Fibonacci’s numbers are a sequence of numbers calculated using a recursion pattern that typically lends itself more to procedural programming. This makes it trickier to implement in a well-performing solution in T-SQL, as T-SQL is set-based.
The calculation in itself is really simple: each value is calculated from the sum of the previous two values:
0 + 1 = 1 1 + 1 = 2 1 + 2 = 3 2 + 3 = 5 3 + 5 = 8 5 + 8 = 13
The recursive common table expression
This is the solution that probably comes to mind first. A recursive common table expression iterates through the series in a procedural manner.
WITH rcte ([count], n1, n2) AS ( --- Starting values (the anchor) SELECT 1 AS [count], CAST(0 AS numeric(38, 0)), CAST(1 AS numeric(38, 0)) UNION ALL --- The recursion: SELECT [count]+1, n2, n1+n2 FROM rcte WHERE [count]<183) SELECT n2 FROM rcte OPTION (MAXRECURSION 0);
Not the prettiest execution plan, but it’s non-blocking and efficient:
This solution just requires two constants (0 and 1) as starting values, so you don’t need temp tables, which is nice.
The quirky update
A different approach is the infamous quirky update, where you can update variables inline in a regular UPDATE statement. For this to work, we’ll need to set up a work table to play with:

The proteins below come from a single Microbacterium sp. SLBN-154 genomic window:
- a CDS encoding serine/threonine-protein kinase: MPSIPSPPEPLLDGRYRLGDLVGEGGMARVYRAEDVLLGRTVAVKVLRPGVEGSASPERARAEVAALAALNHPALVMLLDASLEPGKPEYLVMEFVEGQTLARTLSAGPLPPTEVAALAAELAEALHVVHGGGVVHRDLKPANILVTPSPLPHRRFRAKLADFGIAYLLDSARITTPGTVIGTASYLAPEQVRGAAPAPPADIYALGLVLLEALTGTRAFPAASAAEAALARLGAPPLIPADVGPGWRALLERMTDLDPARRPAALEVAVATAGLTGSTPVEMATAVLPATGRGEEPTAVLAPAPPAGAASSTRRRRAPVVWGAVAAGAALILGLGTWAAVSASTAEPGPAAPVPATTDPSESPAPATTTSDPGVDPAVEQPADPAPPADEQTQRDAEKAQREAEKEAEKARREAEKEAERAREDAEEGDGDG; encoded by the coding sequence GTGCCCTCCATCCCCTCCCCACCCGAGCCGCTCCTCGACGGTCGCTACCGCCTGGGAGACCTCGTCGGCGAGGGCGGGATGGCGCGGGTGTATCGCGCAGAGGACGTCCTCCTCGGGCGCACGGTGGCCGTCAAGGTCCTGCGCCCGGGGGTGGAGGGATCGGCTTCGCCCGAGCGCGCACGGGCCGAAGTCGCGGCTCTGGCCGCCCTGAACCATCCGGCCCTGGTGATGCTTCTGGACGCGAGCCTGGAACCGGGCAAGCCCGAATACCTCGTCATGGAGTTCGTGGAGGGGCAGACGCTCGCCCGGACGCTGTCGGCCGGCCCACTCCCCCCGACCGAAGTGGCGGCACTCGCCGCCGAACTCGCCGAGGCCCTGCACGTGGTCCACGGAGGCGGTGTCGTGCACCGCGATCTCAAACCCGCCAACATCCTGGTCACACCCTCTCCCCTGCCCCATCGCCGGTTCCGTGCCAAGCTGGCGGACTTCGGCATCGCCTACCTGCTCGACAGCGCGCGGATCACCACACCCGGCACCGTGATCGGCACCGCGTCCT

SELECT TOP 200 CAST(NULL AS numeric(38, 0)) AS n INTO #work FROM master..spt_values;
With the work table set up, we can run a single-pass update statement on the table that effectively loops through all of the rows:
DECLARE @n1 numeric(38, 0)=0, -- Starting value @n2 numeric(38, 0)=1, -- Starting value @n3 numeric(38, 0); UPDATE TOP (182) #work SET @n3[email protected][email protected], -- Variable assignment @[email protected], -- Variable assignment @[email protected], -- Variable assignment [email protected]; -- Set column value to @n3 SELECT * FROM #work WHERE n IS NOT NULL;
Important to note with quirky updates is that there is no guarantee as to the processing order of the rows. In this calculation, however, this won’t matter because we don’t read anything from the table in the operation.
The execution plan for the quirky update is a showcase of sheer simplicity:
What about a cursor?
There’s a really nice mathematical way that I found on Stack Overflow, using the golden ratio (from Wikipedia). And it’s actually set-based. I don’t have the requisite mathematical skills to evaluate the correctness or precision. Note that it returns a float value result, the upside of which is that you can calculate much higher values. The downside is the loss of precision that comes with float.
SELECT FLOOR( POWER((1+SQRT(5))/2.0, number)/ SQRT(5)+0.5 ) FROM master..spt_values WHERE [type]='P' AND number BETWEEN 1 AND 182;
The largest integer datatype in SQL Server, numeric(38, 0), only allows for some 182 iterations of the Fibonacci series, so there’s really nothing to measure. In a different operation where you would have thousands or millions of iterations, the quirky update is probably faster (if applicable), but it always comes down to the specifics of your query.